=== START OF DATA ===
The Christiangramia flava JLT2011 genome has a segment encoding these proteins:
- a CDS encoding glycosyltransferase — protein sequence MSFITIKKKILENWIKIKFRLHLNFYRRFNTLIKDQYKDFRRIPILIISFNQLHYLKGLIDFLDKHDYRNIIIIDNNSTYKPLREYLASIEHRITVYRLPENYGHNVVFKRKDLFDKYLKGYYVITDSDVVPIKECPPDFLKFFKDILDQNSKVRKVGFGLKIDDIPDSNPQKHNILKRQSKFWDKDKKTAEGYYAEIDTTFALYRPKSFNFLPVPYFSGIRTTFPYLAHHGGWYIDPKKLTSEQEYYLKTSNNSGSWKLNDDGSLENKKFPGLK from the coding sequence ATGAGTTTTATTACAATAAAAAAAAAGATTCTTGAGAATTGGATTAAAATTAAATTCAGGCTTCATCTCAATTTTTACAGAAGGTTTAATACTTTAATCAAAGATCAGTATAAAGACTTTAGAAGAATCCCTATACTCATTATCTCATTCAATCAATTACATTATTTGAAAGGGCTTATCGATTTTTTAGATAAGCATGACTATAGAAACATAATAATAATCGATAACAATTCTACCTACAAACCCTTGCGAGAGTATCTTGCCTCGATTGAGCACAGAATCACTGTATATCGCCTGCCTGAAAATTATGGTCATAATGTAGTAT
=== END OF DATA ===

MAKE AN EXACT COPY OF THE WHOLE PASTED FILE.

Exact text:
The Christiangramia flava JLT2011 genome has a segment encoding these proteins:
- a CDS encoding glycosyltransferase — protein sequence MSFITIKKKILENWIKIKFRLHLNFYRRFNTLIKDQYKDFRRIPILIISFNQLHYLKGLIDFLDKHDYRNIIIIDNNSTYKPLREYLASIEHRITVYRLPENYGHNVVFKRKDLFDKYLKGYYVITDSDVVPIKECPPDFLKFFKDILDQNSKVRKVGFGLKIDDIPDSNPQKHNILKRQSKFWDKDKKTAEGYYAEIDTTFALYRPKSFNFLPVPYFSGIRTTFPYLAHHGGWYIDPKKLTSEQEYYLKTSNNSGSWKLNDDGSLENKKFPGLK from the coding sequence ATGAGTTTTATTACAATAAAAAAAAAGATTCTTGAGAATTGGATTAAAATTAAATTCAGGCTTCATCTCAATTTTTACAGAAGGTTTAATACTTTAATCAAAGATCAGTATAAAGACTTTAGAAGAATCCCTATACTCATTATCTCATTCAATCAATTACATTATTTGAAAGGGCTTATCGATTTTTTAGATAAGCATGACTATAGAAACATAATAATAATCGATAACAATTCTACCTACAAACCCTTGCGAGAGTATCTTGCCTCGATTGAGCACAGAATCACTGTATATCGCCTGCCTGAAAATTATGGTCATAATGTAGTAT